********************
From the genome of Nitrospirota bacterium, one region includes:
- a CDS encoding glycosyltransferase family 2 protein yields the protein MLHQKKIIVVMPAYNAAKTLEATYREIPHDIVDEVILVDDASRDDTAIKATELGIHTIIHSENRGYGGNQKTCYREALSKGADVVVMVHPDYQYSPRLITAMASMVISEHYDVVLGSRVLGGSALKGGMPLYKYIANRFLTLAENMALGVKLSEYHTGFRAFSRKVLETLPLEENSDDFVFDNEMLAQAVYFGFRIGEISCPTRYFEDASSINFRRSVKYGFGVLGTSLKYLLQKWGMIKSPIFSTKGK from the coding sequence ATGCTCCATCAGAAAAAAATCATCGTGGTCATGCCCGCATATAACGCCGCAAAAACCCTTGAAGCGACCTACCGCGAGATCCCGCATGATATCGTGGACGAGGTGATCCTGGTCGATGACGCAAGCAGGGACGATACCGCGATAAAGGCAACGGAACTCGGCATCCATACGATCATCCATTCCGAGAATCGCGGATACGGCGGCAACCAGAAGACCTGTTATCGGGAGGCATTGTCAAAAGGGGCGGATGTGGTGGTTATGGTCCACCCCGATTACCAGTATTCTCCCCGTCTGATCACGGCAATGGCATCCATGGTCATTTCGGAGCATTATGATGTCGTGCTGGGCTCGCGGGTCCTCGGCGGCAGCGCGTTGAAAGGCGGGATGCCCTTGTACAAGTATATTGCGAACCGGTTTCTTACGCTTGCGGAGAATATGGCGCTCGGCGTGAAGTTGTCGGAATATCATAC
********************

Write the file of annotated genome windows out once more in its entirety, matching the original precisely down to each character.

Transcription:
From the genome of Nitrospirota bacterium, one region includes:
- a CDS encoding glycosyltransferase family 2 protein yields the protein MLHQKKIIVVMPAYNAAKTLEATYREIPHDIVDEVILVDDASRDDTAIKATELGIHTIIHSENRGYGGNQKTCYREALSKGADVVVMVHPDYQYSPRLITAMASMVISEHYDVVLGSRVLGGSALKGGMPLYKYIANRFLTLAENMALGVKLSEYHTGFRAFSRKVLETLPLEENSDDFVFDNEMLAQAVYFGFRIGEISCPTRYFEDASSINFRRSVKYGFGVLGTSLKYLLQKWGMIKSPIFSTKGK from the coding sequence ATGCTCCATCAGAAAAAAATCATCGTGGTCATGCCCGCATATAACGCCGCAAAAACCCTTGAAGCGACCTACCGCGAGATCCCGCATGATATCGTGGACGAGGTGATCCTGGTCGATGACGCAAGCAGGGACGATACCGCGATAAAGGCAACGGAACTCGGCATCCATACGATCATCCATTCCGAGAATCGCGGATACGGCGGCAACCAGAAGACCTGTTATCGGGAGGCATTGTCAAAAGGGGCGGATGTGGTGGTTATGGTCCACCCCGATTACCAGTATTCTCCCCGTCTGATCACGGCAATGGCATCCATGGTCATTTCGGAGCATTATGATGTCGTGCTGGGCTCGCGGGTCCTCGGCGGCAGCGCGTTGAAAGGCGGGATGCCCTTGTACAAGTATATTGCGAACCGGTTTCTTACGCTTGCGGAGAATATGGCGCTCGGCGTGAAGTTGTCGGAATATCATAC